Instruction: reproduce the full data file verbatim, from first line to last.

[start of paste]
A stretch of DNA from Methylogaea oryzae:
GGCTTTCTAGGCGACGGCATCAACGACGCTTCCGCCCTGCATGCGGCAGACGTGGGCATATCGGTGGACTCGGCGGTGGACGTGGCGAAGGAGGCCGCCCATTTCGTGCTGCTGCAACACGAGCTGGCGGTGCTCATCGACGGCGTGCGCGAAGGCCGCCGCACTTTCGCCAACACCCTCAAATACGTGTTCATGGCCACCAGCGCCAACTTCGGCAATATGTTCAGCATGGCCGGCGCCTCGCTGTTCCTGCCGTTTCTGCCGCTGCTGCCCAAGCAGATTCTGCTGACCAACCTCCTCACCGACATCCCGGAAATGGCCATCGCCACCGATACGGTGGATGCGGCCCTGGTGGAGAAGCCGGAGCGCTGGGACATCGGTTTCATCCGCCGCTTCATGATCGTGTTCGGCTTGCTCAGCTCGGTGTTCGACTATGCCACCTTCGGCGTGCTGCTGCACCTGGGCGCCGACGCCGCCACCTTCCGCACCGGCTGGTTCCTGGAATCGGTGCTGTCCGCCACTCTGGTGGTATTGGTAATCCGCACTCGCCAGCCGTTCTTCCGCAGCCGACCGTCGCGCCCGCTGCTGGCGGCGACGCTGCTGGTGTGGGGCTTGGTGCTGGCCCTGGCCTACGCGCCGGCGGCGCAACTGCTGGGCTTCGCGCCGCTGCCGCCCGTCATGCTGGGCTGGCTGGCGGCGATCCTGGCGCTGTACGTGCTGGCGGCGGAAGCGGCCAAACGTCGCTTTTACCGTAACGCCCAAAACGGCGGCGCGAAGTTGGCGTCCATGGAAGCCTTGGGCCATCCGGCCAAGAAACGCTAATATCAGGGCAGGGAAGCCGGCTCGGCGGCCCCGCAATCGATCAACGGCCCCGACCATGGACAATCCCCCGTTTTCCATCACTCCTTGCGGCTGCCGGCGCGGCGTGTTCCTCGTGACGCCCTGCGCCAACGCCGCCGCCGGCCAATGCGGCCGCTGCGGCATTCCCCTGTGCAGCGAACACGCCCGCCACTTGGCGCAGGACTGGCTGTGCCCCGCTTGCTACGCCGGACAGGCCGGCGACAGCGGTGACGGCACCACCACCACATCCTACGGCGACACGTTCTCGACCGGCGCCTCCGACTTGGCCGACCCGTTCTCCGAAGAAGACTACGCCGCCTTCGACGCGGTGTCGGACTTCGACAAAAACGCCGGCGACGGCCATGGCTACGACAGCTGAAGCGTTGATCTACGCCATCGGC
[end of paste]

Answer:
A stretch of DNA from Methylogaea oryzae:
GGCTTTCTAGGCGACGGCATCAACGACGCTTCCGCCCTGCATGCGGCAGACGTGGGCATATCGGTGGACTCGGCGGTGGACGTGGCGAAGGAGGCCGCCCATTTCGTGCTGCTGCAACACGAGCTGGCGGTGCTCATCGACGGCGTGCGCGAAGGCCGCCGCACTTTCGCCAACACCCTCAAATACGTGTTCATGGCCACCAGCGCCAACTTCGGCAATATGTTCAGCATGGCCGGCGCCTCGCTGTTCCTGCCGTTTCTGCCGCTGCTGCCCAAGCAGATTCTGCTGACCAACCTCCTCACCGACATCCCGGAAATGGCCATCGCCACCGATACGGTGGATGCGGCCCTGGTGGAGAAGCCGGAGCGCTGGGACATCGGTTTCATCCGCCGCTTCATGATCGTGTTCGGCTTGCTCAGCTCGGTGTTCGACTATGCCACCTTCGGCGTGCTGCTGCACCTGGGCGCCGACGCCGCCACCTTCCGCACCGGCTGGTTCCTGGAATCGGTGCTGTCCGCCACTCTGGTGGTATTGGTAATCCGCACTCGCCAGCCGTTCTTCCGCAGCCGACCGTCGCGCCCGCTGCTGGCGGCGACGCTGCTGGTGTGGGGCTTGGTGCTGGCCCTGGCCTACGCGCCGGCGGCGCAACTGCTGGGCTTCGCGCCGCTGCCGCCCGTCATGCTGGGCTGGCTGGCGGCGATCCTGGCGCTGTACGTGCTGGCGGCGGAAGCGGCCAAACGTCGCTTTTACCGTAACGCCCAAAACGGCGGCGCGAAGTTGGCGTCCATGGAAGCCTTGGGCCATCCGGCCAAGAAACGCTAATATCAGGGCAGGGAAGCCGGCTCGGCGGCCCCGCAATCGATCAACGGCCCCGACCATGGACAATCCCCCGTTTTCCATCACTCCTTGCGGCTGCCGGCGCGGCGTGTTCCTCGTGACGCCCTGCGCCAACGCCGCCGCCGGCCAATGCGGCCGCTGCGGCATTCCCCTGTGCAGCGAACACGCCCGCCACTTGGCGCAGGACTGGCTGTGCCCCGCTTGCTACGCCGGACAGGCCGGCGACAGCGGTGACGGCACCACCACCACATCCTACGGCGACACGTTCTCGACCGGCGCCTCCGACTTGGCCGACCCGTTCTCCGAAGAAGACTACGCCGCCTTCGACGCGGTGTCGGACTTCGACAAAAACGCCGGCGACGGCCATGGCTACGACAGCTGAAGCGTTGATCTACGCCATCGGC